Dove season in Oklahoma starts on September 1, and every year people call their sheriff’s office, game warden, or local police department to find out what all the shooting is about according to Robert Fleenor, the law enforcement head for the Oklahoma Department of Wildlife Conservation. The hunting gets so hot and heavy that some people think a war has started.
Without fail, the start of dove season is one of the busiest days for Oklahoma’s game wardens. They will be very busy traveling hundreds of miles to check out dove fields loaded with hunters. These LEOs will be checking for common violations such as hunters who don’t have their shotguns plugged at all or don’t have them plugged properly to only hold three shells. Another common violation is shooting across a road. Most hunters don’t mean to do this, but get excited as they chase a dove.<!- mfunc search_btn -> <!- /mfunc search_btn ->
Fleenor stresses that hunters need to get a valid hunting license and to carry Harvest Information Program permits. The exception is on September 5 and 6 which are free hunting days in Oklahoma. While dove season continues for two months in Oklahoma, most hunters are eager to move up to bigger game after their first day, and the intensity of the hunting decreases.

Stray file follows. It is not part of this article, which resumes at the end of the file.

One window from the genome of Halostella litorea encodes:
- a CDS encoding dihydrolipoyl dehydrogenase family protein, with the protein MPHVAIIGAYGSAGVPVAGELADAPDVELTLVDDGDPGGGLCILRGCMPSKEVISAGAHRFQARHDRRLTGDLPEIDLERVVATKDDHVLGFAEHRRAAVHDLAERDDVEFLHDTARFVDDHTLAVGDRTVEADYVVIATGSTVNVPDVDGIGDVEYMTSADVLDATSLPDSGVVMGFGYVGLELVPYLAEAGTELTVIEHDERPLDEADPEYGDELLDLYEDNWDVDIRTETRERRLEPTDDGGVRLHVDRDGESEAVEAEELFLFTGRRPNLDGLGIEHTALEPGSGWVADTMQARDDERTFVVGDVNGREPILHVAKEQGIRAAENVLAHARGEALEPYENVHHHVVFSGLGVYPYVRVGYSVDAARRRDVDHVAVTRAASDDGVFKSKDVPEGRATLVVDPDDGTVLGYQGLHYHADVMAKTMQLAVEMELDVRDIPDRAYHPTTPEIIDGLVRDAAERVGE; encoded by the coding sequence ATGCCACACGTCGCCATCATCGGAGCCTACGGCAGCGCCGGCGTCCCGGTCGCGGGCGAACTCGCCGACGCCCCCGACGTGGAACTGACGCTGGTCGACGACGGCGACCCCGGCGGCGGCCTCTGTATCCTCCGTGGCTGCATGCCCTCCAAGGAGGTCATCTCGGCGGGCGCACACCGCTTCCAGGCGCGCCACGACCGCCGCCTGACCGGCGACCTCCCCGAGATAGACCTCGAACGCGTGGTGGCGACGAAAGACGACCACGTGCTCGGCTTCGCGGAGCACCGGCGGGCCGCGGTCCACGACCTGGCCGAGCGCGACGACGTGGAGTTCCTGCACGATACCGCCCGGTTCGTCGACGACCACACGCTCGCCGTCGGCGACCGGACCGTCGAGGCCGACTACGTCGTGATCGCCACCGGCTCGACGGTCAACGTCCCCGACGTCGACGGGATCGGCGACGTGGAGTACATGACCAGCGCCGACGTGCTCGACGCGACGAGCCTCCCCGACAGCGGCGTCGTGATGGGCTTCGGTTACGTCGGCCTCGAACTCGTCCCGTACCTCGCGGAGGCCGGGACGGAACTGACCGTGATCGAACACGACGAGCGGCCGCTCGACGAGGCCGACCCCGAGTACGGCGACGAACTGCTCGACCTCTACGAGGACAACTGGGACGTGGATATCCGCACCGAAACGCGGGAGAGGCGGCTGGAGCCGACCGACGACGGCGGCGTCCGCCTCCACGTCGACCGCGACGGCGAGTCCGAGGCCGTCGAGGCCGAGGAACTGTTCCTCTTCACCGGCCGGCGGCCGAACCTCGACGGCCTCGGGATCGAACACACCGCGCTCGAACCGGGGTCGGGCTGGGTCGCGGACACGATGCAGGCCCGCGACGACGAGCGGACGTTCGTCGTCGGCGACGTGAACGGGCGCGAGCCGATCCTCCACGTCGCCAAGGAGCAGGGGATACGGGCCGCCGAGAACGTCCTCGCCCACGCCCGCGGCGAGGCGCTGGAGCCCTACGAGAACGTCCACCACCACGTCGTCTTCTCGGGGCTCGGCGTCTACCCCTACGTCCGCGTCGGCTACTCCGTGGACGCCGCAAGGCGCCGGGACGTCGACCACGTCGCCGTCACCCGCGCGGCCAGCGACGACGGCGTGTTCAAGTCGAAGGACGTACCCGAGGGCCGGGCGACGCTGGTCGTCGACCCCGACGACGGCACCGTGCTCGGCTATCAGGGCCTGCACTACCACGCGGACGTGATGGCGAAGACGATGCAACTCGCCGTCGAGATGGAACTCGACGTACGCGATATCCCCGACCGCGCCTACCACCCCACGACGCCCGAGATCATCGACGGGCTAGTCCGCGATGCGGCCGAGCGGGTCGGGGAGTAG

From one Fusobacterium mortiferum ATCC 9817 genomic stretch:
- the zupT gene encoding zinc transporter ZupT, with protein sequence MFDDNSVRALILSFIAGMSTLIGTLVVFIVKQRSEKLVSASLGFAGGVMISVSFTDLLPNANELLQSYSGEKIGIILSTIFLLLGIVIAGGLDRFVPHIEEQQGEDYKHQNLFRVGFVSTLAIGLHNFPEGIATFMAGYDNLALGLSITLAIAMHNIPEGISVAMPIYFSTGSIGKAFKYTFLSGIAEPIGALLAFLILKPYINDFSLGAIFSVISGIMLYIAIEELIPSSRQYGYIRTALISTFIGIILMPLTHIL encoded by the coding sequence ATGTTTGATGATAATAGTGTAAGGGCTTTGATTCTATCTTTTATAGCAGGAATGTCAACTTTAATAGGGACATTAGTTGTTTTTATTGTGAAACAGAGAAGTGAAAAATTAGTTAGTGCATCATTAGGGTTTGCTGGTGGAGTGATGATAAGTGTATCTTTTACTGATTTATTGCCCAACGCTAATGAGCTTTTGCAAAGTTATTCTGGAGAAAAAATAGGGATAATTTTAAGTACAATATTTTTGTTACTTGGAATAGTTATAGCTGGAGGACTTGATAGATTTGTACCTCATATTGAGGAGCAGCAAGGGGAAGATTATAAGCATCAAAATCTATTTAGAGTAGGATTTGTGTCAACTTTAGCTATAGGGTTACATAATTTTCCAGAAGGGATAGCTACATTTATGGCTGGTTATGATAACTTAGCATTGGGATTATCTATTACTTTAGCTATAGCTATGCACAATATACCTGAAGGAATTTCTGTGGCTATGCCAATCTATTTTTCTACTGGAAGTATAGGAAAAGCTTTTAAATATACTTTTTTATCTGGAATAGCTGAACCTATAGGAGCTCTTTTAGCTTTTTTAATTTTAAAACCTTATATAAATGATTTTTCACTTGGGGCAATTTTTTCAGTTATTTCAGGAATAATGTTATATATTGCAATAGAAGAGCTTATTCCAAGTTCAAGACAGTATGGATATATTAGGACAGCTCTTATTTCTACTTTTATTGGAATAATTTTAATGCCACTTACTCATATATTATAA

Wildlife experts predict that it will be a good season, since there are plenty of doves around clearings and plowed fields. In particular, the Hackberry Flat Wildlife Management Area draws a few hundred dove hunters on opening day, because it offers the best dove shoot in the state.
Hunters can shoot as many Eurasian collared doves as they like providing they keep the head and one fully feathered wing attached to the carcass. If they hunt a combination of whitewinged, mourning, and Eurasian collared doves, the daily limit is 15.<!- mfunc search_btn -> <!- /mfunc search_btn ->